After a bit of sun....
The way in which we are constantly drawn to new and different things as we grow up is all part of ageing. Wine often gets better with age, objects become antiques and their value is increased. I believe the same can only be said about the discipline that is gardening...vegetables that is.
If someone turned round and told me I was going to have a vegetable garden when I am 25, I would have laughed in their face and told them where to go. How times have changed and here I am with my first proper bit of land, which has been turned into a truly amazing little vegetable garden.
Only in the last few years has my interest in growing developed and that began through my passion of cooking, which began through my passion for eating. So, this whole saga along with life goes in stages and there is only one place to begin…when I was 5.
Gardening was certainly not a priority then, but more of a chore. My father would be out with the rotavator roaring down the proposed vegetable beds, churning up the soil and I had to go behind picking out rocks and more importantly worms for our regular fishing trips to the River Ouse. The greenhouse was host to big bushes of parsley, bulging bunches of ripe tomatoes and a whole host of various pots, trowels and other gardening implements. It was on a rough piece of ground next to this I was allocated my patch and as I remember I only grew carrots, and not many of them either. The mind of a child moves on very fast!
When the first signs of green fingers began to emerge 15 years later it was at university, this manifested itself in a) A basil plant on the window sill b) a couple of marijuana plants in a cupboard upstairs. To be fair both did very well but it was only the latter that held any real appeal as a student. From here I realised if I could grow an illegal plant, which wasn't even meant to grow in Britain’s harsh climate; I could grow anything. I studied Archaeology whilst at Newcastle and I had begun to specialise my studies in Hunter- Gatherers and the dawn of the Neolithic age, this gave me a different angle on the origins of what we eat and why, the domestication of plants and animals and its spread throughout the globe. So it was also to a certain degree in archaeology that lead me down this garden path (pun most certainly intended).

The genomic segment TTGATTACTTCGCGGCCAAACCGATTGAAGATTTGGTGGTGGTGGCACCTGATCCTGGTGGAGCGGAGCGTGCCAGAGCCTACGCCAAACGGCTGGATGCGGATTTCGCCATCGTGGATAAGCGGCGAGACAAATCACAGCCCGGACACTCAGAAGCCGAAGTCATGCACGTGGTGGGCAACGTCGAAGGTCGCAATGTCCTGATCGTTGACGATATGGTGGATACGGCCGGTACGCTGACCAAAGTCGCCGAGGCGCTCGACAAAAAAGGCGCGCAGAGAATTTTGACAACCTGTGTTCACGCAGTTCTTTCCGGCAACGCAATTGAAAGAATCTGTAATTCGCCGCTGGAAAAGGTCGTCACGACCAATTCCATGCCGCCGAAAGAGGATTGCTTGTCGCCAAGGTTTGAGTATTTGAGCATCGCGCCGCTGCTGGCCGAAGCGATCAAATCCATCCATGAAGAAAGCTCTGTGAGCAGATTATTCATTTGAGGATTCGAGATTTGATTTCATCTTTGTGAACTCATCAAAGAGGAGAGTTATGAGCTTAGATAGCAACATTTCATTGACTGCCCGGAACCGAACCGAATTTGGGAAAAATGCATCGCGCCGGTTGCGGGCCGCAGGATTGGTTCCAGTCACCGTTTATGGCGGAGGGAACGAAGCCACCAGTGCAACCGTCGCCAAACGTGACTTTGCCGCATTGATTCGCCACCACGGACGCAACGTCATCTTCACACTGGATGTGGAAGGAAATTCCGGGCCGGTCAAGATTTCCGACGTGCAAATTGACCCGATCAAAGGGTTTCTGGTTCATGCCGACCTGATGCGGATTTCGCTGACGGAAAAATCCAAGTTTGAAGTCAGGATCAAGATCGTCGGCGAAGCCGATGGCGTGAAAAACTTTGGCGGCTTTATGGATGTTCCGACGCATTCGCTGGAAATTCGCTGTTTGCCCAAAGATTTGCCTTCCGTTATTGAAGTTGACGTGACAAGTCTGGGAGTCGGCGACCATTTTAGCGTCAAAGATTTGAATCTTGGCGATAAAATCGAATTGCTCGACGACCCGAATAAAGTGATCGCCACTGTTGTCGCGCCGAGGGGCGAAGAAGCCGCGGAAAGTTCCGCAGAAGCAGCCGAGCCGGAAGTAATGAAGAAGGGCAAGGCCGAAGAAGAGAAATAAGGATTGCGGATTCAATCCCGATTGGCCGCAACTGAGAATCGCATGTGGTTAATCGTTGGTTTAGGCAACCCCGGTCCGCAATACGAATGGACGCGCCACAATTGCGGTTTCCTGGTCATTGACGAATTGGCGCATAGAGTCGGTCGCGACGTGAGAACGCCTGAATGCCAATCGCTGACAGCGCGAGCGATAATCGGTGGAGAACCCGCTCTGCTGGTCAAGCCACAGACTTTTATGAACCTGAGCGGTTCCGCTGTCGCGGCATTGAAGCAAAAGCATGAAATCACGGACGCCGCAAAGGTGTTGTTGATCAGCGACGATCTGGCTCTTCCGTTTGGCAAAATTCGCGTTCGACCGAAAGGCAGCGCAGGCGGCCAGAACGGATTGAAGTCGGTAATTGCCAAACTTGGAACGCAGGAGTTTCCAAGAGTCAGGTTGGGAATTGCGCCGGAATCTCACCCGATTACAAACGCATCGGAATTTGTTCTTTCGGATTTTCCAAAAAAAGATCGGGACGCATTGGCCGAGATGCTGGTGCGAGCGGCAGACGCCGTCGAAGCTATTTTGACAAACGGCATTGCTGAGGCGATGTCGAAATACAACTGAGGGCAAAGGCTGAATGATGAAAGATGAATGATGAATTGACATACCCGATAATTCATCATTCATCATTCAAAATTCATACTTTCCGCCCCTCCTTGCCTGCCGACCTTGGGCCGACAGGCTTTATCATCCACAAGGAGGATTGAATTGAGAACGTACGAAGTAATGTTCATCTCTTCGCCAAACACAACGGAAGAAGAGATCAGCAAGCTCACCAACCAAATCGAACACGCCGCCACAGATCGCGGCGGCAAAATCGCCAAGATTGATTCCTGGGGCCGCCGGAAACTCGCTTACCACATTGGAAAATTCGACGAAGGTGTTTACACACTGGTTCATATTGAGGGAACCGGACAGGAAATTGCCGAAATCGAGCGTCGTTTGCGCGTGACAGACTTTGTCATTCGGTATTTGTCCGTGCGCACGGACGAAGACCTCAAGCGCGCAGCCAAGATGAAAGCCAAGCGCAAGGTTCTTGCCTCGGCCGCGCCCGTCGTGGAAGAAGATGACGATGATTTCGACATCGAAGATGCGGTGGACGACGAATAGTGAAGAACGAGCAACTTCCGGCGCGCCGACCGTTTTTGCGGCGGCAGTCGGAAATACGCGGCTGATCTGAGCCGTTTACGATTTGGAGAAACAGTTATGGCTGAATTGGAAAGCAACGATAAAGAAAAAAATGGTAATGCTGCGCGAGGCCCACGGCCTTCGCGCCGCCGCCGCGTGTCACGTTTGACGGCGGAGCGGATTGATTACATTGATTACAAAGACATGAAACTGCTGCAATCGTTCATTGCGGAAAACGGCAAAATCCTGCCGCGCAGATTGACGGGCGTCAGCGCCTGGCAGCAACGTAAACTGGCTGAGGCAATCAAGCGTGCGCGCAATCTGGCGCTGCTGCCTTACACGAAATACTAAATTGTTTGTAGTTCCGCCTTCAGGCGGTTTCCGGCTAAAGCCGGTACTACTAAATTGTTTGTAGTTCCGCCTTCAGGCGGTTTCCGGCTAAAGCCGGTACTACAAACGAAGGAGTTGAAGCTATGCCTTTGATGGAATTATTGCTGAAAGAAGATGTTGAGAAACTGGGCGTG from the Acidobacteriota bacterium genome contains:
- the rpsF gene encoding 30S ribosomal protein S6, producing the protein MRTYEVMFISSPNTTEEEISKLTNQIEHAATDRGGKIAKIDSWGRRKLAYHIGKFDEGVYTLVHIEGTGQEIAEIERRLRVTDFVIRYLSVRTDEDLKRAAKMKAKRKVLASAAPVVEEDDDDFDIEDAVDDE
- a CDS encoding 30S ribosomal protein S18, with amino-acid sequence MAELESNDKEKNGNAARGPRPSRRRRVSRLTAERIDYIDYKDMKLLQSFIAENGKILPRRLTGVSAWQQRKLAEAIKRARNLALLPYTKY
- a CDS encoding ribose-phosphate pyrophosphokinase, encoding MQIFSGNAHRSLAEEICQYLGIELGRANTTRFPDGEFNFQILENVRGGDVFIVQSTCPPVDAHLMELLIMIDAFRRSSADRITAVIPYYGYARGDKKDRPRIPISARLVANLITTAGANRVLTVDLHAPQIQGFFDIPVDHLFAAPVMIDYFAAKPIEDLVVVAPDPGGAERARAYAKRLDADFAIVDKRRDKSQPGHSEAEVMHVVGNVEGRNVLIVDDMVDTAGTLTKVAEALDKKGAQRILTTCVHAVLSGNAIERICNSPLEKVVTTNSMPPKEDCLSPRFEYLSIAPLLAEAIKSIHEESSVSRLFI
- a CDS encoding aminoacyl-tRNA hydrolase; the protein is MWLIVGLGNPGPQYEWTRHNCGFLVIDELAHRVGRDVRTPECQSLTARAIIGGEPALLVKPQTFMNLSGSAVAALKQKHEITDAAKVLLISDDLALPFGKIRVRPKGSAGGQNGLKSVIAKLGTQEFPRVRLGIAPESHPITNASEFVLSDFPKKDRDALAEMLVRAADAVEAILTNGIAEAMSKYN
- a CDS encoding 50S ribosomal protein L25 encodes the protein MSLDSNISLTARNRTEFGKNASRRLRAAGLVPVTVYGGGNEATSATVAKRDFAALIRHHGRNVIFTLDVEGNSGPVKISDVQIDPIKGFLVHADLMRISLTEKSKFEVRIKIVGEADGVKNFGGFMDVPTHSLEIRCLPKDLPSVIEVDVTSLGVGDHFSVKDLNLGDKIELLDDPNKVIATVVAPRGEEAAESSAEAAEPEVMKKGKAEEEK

Thankfully we all grow out of being students very quickly and once I had come to London, got a job and my first flat, I decided now was the time to up the stakes. I had no real idea of what I was going to grow, let alone anywhere to grow it, being on the third floor of a small building just off Battersea square. I did however, have stacks of enthusiasm and a set of double doors with a juliet balcony with big steel railings. The idea came to me one evening as I was standing at the balcony; a sort of hanging window box would be perfect for the job. My cooking skills were becoming better and my range of recipes expanding, I wouldn’t be able to grow much but “container” gardening sounded very appealing.
This is the stage at which growing vegetables becomes firmly engrained in oneself, the fundamental building block on which all future gardening experiences, good and bad are laid. Container gardening is ideal for all that have a balcony or even a window sill, therefore perfect for city dwellers. To those of you who already have green fingers, I salute you and you know exactly what I am talking about. During my daily commutes, I would stare out of the train at all the disused gardens and empty balconies and wonder why more people hadn’t cottoned on to growing their own.
I am a firm believer of the phrase “if you a job done well do it yourself”, what I needed was not a run of the mill window box from Homebase, but something more sturdy and able to fit my balcony railings. As I worked as a set designer, I had an entire workshop and plenty of scrap wood to play with. Once I had knocked up a box that was a 1.5m x 50cm x 50cm, painted it black, varnished it and attached chains for hanging I was ready to go.
What to grow? As I mentioned earlier your knowledge increases with experience, so I went for herbs and salads, a great starting point. In my box I had a simple armoury of Sage, Thyme, Parsley, Bay, Chives and Rosemary. The rest of the space was left for Spinach, Cayenne chillis, Lola rosa, Rocket and Raddioccho. Not a bad repartee, I am sure you will agree. I felt that these worked best for me because they are mainly for flavouring my cooking experiments and fresh salads for starters.
The key to my success was for three reasons. Firstly, aspect. My window box was positioned so it got sun for most hours of the day. Secondly, my growing medium (essential for a good start and excellent results) consisted of 60% organic soil and 40% organic compost. Finally, I was three floors up and had no risk of slugs, snails and other insect problems. The only problem that did occur was the wilting of some of the lettuces due to lack of water and the spinach, rocket and lola rosa running to seed because of too much sunlight. Here I learnt two valuable lessons for the future.
It would not be for another year that I would be faced with a greater challenge as far as growing vegetables goes...and one that would allow for more variety and even greater potential.
This was it...